For months, far right Christian nationalists have been spearheading the anti-vaxx movement. At Bards Fest, a largely Christian gathering held in late August at the POWERplex, a drive-in movie theater and events space in St. Louis, Greg Locke, a goateed pastor of Global Vision Bible Church in Mount Juliet, Tennessee, was getting his swerve on.  According to Religion News Service’s Jack Jenkins, Locke, “had been regaling the audience — ‘patriots,’ he called them — with stories of defying state health recommendations by holding mask-less, in-person worship services during the COVID-19 pandemic.”

Dr. Sherri Tenpenny is another rising star on the Christian nationalist anti-vaccine landscape. Most infamous for remarks she made claiming that the COVID vaccine turns people magnetic, Tenpenny also spoke at Bards Fest.  “How many stories are in the Bible about (Jesus) healing leprosy? Leprosy back in the day, when Jesus was alive, was an incurable deadly disease,” she said. “Don’t you think he might be able to take care of you in COVID, too?”

For Christian nationalists, opposition to taking a coronavirus vaccine boils down to a toxic stew of politics and religion. Politically speaking, getting vaccinated appears to mean betraying Trumpism and giving in to government mandates. On the religious front, many believe that Jesus will provide protection, and if he doesn’t, then it was meant to be.

Anti-vaxxers, grifters, hustlers and evangelical social media influencers are capitalizing on these beliefs.

At a July church service, Greg Locke told worshippers not to “believe this delta variant nonsense.” “If they go through round two and you start showing up all these masks and all this nonsense, I’ll ask you to leave. I will ask you to leave. I am not playing these Democrat games up in this church. If you want to social distance, go to First Baptist Church, but don’t come to this one.” In August, he told congregants not to get vaccinated.  

At Bards Fest, Locke encouraged … indeed demanded … that these “patriots” get off the sidelines and get involved politically in their hometowns (https://religionnews.com/2021/09/14/twitter-bids-farewell-to-greg-locke-pro-trump-and-anti-vaxxer-tennessee-pastor-with-permanent-ban/). “Stir your school board meeting up for the glory of God. Run for office. Do something. Go let some churches know in town they need to open up and quit playing the coward. Make some Facebook videos until they de-platform you. Don’t just go to conferences and enjoy people — save the nation.”

Twitter apparently has banned Locke. “Twitter just permanently suspended my account. Welcome to America,” Greg Locke said in a Facebook message posted Tuesday afternoon (Sept. 14).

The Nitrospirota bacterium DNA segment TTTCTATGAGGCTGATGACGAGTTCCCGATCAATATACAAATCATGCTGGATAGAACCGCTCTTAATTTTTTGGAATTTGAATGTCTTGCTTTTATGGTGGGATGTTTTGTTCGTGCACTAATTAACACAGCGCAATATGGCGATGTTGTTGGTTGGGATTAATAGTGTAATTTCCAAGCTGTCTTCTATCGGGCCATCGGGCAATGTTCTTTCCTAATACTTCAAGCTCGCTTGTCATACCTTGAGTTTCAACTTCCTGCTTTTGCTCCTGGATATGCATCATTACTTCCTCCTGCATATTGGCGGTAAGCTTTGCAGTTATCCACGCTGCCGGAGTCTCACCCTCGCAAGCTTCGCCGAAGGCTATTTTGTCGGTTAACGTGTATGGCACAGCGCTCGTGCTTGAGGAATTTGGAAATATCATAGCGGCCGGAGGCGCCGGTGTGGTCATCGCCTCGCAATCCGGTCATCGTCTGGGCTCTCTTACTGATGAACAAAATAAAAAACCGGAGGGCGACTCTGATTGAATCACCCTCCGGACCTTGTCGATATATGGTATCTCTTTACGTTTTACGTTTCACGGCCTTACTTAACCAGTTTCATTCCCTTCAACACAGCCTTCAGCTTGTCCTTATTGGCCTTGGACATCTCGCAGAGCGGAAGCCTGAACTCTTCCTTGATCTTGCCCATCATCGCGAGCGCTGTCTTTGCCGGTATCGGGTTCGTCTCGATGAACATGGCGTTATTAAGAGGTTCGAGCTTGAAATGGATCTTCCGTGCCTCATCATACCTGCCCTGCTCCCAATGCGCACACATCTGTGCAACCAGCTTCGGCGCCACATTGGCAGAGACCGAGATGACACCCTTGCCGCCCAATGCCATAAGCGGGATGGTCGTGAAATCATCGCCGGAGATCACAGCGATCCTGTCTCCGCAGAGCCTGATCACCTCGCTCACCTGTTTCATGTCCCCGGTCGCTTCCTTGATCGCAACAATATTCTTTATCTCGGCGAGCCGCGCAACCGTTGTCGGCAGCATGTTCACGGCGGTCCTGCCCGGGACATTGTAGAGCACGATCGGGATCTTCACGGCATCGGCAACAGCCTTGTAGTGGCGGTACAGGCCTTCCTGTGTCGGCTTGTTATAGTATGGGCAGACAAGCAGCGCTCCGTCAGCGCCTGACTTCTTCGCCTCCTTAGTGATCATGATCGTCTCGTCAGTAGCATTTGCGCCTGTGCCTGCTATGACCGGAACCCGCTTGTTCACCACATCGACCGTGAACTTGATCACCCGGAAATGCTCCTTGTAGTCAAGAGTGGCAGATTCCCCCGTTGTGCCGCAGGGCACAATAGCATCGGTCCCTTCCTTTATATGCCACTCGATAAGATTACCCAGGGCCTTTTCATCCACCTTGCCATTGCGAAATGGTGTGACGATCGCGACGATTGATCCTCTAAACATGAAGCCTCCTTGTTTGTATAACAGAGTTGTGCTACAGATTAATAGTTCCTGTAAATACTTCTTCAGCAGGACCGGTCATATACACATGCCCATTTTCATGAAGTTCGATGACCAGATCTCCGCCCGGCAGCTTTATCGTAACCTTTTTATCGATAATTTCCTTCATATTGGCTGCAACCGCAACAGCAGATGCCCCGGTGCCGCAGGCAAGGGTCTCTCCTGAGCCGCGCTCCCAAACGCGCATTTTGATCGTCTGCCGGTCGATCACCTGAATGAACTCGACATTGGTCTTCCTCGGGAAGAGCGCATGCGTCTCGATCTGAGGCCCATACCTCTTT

Bards Fest, organized by podcaster and vocal QAnon devotee Scott Kesterson, was billed as “a re-awakening of GOD’s glory as the foundation of our great Nation” and the “greatest spiritual revival in human history,” Jenkins reported.  

The St. Louis gathering had a pretty broad reach, as livestreaming across alternative digital platforms, “making Bards Fest a broad platform for a peculiar, rapidly emerging variant of Christian nationalism being spread by pastors and anti-vaccine influencers: one that mixes assertions the United States was founded as a Christian nation with conspiracy theories derived from the QAnon movement and a conviction that government efforts to curb COVID-19 are oppressive — and an opportunity to further a religious cause,” Jenkins noted.

According to June polling by the Public Religion Research Institute and Interfaith Youth Core, 13% of Americans said they would not get vaccinated; white evangelicals made up the largest religious chunk, representing 28%.

Locke’s call for taking over school boards coincided with Steve Bannon’s recent call to take over local Republican Party operations. It also harkens back to Ralph Reed’s call for stealth candidates to take over local government positions in the 1980s and 1990s.

In mid-September, RNS’ Jenkins reported (https://religionnews.com/2021/09/14/the-gospel-of-sherri-tenpenny-covid-19-misinformation-and-christian-nationalism/) that testifying before Ohio state legislators, Dr. Sherri Tenpenny claimed that COVID-19 vaccines could “magnetize” people’s bodies, or, alternatively, allow them to “interface” with cellphone towers. “They can put a key on their forehead and it sticks.”

“For those of you who say you are Christians, what will your life review look like at the end of your life?” Tenpenny asked the lawmakers. “Will the Lord say to you: ‘You coerced people into being injected with this gene-modification technology that irreversibly disrupts your chromosomes?’”

According to Jenkins, “Tenpenny is a veteran anti-vaccine activist, but her expanded reach since the pandemic began has landed her on the Center for Countering Digital Hate’s ‘Disinformation Dozen’ list (https://252f2edd-1c8b-49f5-9bb2-cb57bb47e4ba.filesusr.com/ugd/f4d9b9_b7cedc0553604720b7137f8663366ee5.pdf), a group that researchers deemed responsible for 65% of anti-vaccine misinformation on social media platforms.”

Tenpenny is also a savvy businesswoman. She, along with Dave Daubenmire — a former high school football coach who was once sued by the American Civil Liberties Union for allegedly leading his team in prayer and distributing Scripture to players – hope to raise $100 million “to create ‘Christian training centers’ that will equip their trainees to protest businesses that have donated to Black Lives Matter activists and support those who ‘speak out against this global government tyranny’,” Jenkins reported.

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This is a Creative Commons article. The original version of this article appeared here.

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